The NFL and NHL’s Ongoing Concussion Crisis

U.S. District Court Judge Anita Brody took a surprising and rare step on January 14, 2014, by denying preliminary approval of the $750 million settlement between the National Football League (NFL) and 20,000 former players and their families for alleged injuries the players sustained during their careers.  Judge Brody wrote in her opinion that she was concerned that “not all retired NFL football players who ultimately receive a qualifying diagnosis or their (families)… will be paid. “  Essentially, the judge was concerned that there is not enough money in the settlement and insufficient analysis to show how the settlement would work. Lawyers not connected with the litigation speculate that the judge’s hold on the settlement was partially based on the fact that more than 70 retired NFL players have filed concussion lawsuits since the proposed settlement was reached in August 2013. Furthermore, there was a public outcry after FRONTLINE aired its special titled “League of Denial” which negatively portrayed the NFL as hiding what it knew about the risks associated with brain injuries to former players.  (See previous blog post.) To further complicate matters, Judge Brody appointed a special master to review financial aspects of the settlement due to potential “double dipping” by some plaintiffs’ attorneys involved in the settlement talks.

Michael McCann of Sports Illustrated (SI)  wrote the parties to the settlement have two options:  negotiate a new proposed settlement or return to litigation.  A new settlement would bring more financial data and documentation to the negotiation table so that both sides could renegotiate terms.  Given the fact that the NFL has annual revenues of approximately $9 to $10 billion, some sports analysts have commented that $750 million seems inadequate to meet the needs of 20,000 former players. The downside of the parties litigating the case is that it could take several years for the litigation to conclude and some retired players need money immediately for their medical and living expenses; and some retired players must contend with collective bargaining agreements and statutes of limitations which may soon run out. The NFL also faces hurdles it would rather avoid, such as having to present evidence of what it knew about the long term effects of head injuries to players and when it knew about the information.  Currently, the NFL has made no admissions about how it handled concussions in the past and it appears it wants to keep it that way.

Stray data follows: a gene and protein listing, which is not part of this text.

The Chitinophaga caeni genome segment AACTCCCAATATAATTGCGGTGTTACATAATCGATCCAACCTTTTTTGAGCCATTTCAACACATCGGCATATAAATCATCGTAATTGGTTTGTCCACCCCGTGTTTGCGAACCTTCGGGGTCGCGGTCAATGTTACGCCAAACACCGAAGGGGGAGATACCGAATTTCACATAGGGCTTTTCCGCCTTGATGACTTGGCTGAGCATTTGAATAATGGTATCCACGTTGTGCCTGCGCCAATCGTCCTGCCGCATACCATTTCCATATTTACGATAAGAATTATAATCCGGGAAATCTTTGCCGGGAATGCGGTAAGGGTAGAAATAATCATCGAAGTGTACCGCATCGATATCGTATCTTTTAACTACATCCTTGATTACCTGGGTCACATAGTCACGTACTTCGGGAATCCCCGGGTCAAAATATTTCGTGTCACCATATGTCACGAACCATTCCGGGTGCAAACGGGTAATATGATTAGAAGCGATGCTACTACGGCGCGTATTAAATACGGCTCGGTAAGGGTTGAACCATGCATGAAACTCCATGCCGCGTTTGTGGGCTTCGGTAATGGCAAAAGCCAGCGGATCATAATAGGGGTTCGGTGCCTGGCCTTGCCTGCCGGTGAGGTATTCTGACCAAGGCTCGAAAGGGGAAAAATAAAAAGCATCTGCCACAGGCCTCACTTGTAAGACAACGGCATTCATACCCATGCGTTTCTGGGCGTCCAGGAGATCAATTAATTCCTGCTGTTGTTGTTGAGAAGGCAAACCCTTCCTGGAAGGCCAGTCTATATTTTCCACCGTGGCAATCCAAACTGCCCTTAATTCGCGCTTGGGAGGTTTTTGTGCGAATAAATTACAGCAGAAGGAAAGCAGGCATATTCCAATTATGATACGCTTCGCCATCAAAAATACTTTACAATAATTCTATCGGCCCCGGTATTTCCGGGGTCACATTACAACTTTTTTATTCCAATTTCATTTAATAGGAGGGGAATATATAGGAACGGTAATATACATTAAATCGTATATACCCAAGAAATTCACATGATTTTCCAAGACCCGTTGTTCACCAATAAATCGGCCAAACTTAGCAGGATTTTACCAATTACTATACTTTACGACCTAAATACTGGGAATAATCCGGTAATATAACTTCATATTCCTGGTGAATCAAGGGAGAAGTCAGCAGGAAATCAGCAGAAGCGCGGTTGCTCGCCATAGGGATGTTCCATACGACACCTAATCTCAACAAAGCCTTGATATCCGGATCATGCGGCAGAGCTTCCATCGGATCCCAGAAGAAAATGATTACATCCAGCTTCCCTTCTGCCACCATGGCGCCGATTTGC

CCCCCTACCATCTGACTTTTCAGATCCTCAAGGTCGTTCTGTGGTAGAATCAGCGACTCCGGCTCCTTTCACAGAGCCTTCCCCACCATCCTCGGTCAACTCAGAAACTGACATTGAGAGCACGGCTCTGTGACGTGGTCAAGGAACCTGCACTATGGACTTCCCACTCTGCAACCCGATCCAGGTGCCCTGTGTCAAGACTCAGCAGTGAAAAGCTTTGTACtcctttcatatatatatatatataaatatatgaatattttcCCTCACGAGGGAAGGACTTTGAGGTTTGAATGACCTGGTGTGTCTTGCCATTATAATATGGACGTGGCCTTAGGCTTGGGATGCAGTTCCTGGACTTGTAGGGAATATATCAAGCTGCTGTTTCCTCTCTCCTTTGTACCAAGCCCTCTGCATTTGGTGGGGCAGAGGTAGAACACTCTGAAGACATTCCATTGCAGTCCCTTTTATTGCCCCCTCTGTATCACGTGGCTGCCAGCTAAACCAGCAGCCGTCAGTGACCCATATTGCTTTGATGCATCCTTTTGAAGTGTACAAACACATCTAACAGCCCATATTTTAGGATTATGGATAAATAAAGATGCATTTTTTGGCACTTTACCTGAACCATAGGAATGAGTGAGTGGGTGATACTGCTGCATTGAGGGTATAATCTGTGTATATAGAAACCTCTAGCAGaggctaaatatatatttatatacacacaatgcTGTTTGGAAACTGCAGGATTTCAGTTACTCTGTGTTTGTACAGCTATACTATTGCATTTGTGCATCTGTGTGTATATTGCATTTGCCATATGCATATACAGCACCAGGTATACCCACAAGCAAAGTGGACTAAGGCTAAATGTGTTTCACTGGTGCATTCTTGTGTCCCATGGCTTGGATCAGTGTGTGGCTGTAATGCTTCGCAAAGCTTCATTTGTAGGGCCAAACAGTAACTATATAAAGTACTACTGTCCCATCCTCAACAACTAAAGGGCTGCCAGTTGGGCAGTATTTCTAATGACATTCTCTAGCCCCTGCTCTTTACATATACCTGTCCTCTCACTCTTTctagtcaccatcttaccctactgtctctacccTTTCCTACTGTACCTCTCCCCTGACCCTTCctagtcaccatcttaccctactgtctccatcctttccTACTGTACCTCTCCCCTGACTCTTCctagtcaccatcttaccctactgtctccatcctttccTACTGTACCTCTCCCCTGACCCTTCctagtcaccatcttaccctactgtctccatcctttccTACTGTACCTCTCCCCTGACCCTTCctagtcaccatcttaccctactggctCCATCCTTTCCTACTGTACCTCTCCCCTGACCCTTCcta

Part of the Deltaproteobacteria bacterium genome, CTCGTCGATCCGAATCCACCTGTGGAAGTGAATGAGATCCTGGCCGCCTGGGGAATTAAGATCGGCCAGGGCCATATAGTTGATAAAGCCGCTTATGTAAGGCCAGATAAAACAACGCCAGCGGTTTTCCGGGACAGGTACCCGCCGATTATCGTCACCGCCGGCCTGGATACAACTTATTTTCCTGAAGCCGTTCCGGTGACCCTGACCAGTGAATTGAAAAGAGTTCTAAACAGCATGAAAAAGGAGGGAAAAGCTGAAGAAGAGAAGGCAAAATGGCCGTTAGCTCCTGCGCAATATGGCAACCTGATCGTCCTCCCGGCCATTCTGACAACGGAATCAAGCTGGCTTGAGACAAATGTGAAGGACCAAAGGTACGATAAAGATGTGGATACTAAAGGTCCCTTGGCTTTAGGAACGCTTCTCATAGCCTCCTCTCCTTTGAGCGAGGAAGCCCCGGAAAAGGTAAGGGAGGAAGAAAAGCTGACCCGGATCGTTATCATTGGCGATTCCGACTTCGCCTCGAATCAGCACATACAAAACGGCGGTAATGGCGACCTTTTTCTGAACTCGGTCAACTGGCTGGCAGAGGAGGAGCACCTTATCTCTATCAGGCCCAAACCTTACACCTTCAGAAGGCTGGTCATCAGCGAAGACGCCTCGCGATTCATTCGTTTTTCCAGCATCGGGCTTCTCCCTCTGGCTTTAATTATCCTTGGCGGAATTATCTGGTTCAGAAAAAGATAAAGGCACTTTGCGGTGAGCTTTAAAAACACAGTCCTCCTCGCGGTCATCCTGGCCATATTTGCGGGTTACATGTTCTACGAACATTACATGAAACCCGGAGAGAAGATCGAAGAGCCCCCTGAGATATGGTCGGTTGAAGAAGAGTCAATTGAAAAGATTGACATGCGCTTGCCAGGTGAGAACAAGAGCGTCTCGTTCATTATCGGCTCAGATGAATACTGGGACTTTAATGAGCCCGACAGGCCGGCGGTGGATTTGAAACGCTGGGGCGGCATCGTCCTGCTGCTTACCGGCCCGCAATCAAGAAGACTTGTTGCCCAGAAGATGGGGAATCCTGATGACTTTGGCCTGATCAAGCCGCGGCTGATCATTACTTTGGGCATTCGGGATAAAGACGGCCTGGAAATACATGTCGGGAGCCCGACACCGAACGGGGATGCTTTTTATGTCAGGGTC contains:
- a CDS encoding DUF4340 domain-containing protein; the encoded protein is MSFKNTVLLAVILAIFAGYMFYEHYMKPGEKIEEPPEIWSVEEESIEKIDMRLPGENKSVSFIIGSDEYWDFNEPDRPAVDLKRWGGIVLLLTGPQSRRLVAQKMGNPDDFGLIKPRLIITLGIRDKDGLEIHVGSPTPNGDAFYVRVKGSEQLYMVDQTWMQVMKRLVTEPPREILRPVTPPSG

The National Hockey League (NHL) is also facing its own concussion crisis. The NHL was recently hit with a class action lawsuit from 10 retired players, which now has grown to include over 200 former players, who contend that the NHL failed to protect them from concussions.  The retired NHL players are seeking damages and court approved NHL sponsored medical monitoring of their brain trauma and/or injuries, which they claim they received during their time in the NHL.  The suit also claims that the NHL sponsors a “culture of violence” through its refusal to ban fighting and body checking, and by employing “enforcers” who main job is to fight.  Allan Muir of SI wrote that “It was never a matter of if the NHL would face a concussion lawsuit similar to the one the NFL faces, but a matter of when. “

Comments

  1. Harold Bishop says:

    Excellent article.

    Two reasons for the increase in hockey concussions is the abolition of the two-line pass rule (the red line offsides rule) and stricker enforcement of penalties (i.e., hooking, holding and interference), which historically slowed up the game. Also, today’s players are bigger, stronger, faster, and have such good equipment (helmets and visors) that they feel invincible, which results in their failure to adequately protect themselves during collisions with other players and the endboards.

    The NHL is doing all they can do. They have made it illegal to body check from behind and players that are hit in the head are required to leave the game and be checked out by medical staff before they return. There is a certain assumption of risk involved in these sports and the players union and the teams should police these matters. Lawsuits should only be allowed when intentional attempts to injure are involved. One thing I would support is making the ice surface bigger. This would give the players more room to manuver (and avoid contact). This makes a lot of sense considering the average NHL player is much bigger and taller than when the game was invented.